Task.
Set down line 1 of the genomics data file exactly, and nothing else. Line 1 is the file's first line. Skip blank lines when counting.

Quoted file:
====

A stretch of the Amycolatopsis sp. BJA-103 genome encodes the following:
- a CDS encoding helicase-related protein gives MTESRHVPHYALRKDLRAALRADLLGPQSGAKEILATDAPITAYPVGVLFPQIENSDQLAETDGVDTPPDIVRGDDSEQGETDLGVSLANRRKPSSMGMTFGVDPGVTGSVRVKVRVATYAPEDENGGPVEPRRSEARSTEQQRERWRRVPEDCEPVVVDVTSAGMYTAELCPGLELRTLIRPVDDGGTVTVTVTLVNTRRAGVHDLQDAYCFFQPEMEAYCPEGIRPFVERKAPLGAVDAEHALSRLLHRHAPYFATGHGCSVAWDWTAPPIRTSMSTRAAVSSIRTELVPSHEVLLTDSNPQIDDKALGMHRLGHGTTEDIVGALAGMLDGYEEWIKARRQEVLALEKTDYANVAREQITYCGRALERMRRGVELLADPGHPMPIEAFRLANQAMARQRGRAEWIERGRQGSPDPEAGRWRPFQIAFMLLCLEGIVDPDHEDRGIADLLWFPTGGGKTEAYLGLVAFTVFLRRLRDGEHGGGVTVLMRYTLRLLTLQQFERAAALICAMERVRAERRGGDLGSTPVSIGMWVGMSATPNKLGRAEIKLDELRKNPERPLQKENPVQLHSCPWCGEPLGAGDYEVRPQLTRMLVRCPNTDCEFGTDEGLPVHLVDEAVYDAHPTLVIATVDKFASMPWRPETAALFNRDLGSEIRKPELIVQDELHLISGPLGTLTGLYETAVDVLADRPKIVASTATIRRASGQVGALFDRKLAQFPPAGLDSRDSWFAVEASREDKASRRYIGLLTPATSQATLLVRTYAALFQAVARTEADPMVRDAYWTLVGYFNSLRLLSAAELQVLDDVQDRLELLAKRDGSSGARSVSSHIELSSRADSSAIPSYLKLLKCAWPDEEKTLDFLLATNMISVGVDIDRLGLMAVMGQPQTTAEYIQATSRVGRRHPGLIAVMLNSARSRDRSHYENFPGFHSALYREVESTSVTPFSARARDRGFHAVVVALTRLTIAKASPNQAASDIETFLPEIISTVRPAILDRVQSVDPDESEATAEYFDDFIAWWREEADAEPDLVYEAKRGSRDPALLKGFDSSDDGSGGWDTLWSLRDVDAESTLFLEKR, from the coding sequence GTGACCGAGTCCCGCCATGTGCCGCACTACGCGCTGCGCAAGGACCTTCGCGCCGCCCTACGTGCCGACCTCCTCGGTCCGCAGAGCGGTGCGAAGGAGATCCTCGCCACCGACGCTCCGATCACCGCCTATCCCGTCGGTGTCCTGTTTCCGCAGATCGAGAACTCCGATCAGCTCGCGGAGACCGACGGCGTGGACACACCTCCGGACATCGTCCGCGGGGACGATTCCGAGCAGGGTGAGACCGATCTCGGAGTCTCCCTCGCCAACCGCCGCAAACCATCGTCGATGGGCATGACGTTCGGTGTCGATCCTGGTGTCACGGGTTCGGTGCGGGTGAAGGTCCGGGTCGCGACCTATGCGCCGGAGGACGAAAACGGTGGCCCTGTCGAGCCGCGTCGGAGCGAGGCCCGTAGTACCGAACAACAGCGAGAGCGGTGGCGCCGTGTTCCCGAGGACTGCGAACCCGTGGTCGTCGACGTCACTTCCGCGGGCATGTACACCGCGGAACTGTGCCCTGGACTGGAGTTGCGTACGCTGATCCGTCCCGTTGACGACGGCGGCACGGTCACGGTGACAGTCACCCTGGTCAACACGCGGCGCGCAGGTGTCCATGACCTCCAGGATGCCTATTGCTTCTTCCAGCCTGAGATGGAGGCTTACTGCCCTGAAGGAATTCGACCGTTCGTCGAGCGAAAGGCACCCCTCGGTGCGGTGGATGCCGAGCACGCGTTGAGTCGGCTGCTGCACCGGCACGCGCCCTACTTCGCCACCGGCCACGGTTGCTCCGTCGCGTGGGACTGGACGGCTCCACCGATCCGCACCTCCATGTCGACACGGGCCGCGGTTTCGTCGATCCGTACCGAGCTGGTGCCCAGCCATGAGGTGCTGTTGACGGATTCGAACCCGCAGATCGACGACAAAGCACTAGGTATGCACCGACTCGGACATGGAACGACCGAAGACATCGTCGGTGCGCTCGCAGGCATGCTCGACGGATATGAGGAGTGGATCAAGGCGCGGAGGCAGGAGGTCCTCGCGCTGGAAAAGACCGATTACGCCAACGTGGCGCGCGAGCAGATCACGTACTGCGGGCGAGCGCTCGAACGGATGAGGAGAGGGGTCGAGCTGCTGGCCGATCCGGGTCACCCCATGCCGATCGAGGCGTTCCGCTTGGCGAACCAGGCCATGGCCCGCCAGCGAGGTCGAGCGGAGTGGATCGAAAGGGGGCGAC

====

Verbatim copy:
A stretch of the Amycolatopsis sp. BJA-103 genome encodes the following: